Our comments regarding the MCX are unchanged since our last report. Activity remains depressed on this market due to the uncertainty that the underlying element of the forward contracts (Canadian federal GHG emission reduction units) will be available for delivery on the contract expiration dates.
The updated table (click here to view) shows the trading volume since January 1, 2009 for the four (4) contracts that are currently traded. Until such time as the federal government begins to create more certainty with respect to the timing of the coming into force of GHG regulation in Canada, there is little reason to expect any significant pick-up in the transaction volumes handled by the MCX.
We continue to believe that a short term solution for this lack of activity would be for the MCX to diversify its product offering into the voluntary market, however, this has not happened yet.
Activity in the North American voluntary carbon market picked up in the third quarter of 2009 after significant decline in the early part of 2009. This renewed activity was reflected in a reported increase in the average price of voluntary carbon units. Increased volume was delivered on the back of trading activity in Climate Action Reserve reduction units, which were seen as a pre-compliance play as a result of text of the Waxman-Markey Bill that made it through the US House of Representatives.1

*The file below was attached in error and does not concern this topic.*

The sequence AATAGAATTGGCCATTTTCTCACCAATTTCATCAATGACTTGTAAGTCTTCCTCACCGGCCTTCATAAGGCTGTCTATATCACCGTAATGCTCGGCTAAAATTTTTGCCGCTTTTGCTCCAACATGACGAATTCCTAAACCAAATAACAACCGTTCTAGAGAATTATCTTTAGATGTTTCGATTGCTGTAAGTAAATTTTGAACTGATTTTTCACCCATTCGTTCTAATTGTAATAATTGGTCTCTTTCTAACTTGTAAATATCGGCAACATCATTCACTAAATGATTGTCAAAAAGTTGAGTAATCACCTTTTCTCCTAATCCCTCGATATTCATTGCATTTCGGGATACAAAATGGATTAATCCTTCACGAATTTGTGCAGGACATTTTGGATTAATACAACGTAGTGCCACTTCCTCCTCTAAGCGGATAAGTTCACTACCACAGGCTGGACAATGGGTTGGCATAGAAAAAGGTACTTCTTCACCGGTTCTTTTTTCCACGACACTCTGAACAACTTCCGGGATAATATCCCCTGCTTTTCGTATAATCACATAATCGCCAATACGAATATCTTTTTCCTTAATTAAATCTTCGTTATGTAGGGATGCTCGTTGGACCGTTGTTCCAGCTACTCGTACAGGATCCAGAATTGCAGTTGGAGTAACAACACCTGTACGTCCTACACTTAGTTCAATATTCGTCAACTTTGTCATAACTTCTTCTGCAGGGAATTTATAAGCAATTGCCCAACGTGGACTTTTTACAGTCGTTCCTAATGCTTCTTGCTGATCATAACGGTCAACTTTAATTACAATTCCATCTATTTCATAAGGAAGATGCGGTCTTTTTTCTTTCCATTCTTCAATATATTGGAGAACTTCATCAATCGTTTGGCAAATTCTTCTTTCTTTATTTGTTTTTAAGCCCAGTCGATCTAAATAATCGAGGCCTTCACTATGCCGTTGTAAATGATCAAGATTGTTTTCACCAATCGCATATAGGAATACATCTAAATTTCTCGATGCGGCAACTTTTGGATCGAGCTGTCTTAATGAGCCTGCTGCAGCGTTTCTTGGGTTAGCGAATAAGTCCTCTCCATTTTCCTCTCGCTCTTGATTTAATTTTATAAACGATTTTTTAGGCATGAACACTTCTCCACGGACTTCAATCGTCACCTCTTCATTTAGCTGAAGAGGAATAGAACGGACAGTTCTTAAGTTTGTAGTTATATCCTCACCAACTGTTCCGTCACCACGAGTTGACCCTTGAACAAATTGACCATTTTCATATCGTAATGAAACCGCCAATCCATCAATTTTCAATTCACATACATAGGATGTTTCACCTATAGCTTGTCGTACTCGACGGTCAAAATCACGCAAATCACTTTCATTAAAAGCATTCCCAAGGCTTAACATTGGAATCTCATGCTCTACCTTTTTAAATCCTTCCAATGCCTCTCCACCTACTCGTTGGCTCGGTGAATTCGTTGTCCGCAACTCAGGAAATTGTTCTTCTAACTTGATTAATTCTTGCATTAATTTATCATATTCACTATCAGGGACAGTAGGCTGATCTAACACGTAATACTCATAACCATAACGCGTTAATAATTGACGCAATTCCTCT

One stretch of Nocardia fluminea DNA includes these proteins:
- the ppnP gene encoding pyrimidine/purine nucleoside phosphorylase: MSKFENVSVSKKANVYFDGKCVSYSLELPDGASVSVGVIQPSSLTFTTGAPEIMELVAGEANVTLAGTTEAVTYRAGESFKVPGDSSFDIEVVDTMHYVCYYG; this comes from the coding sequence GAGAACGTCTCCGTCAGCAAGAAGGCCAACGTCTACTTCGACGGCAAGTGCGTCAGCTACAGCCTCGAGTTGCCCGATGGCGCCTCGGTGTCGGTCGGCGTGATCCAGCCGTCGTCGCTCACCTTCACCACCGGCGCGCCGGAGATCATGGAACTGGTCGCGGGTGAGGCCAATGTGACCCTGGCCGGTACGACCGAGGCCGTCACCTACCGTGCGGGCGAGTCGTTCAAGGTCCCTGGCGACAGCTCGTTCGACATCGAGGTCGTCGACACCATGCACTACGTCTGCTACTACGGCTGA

International reports of the success of reverse auctions in which buyers indicate the type of VER they wish to purchase and the sellers bid against each other on price, tend to indicate that the market in the second half of 2009 was a buyers’ market; our experience has been that this trend is likely wrong as a broad statement. While it is true that the Climex platform traded around a quarter of a million VERs in September and November, our experience has been that projects with a social component were in demand and that there was increasing demand during the third quarter for certain projects in particular.2
As the financial crisis eases, we expect the voluntary market to be robust in 2010 as it becomes better understood by a wider section of the financial sector. We believe that buying carbon credits, be it for reasons of corporate social responsibility, carbon neutrality or pre-compliance, is now firmly embedded in the culture of many businesses and that this activity, to the extent there are available funds, will continue to be carried out by an increasing number of businesses.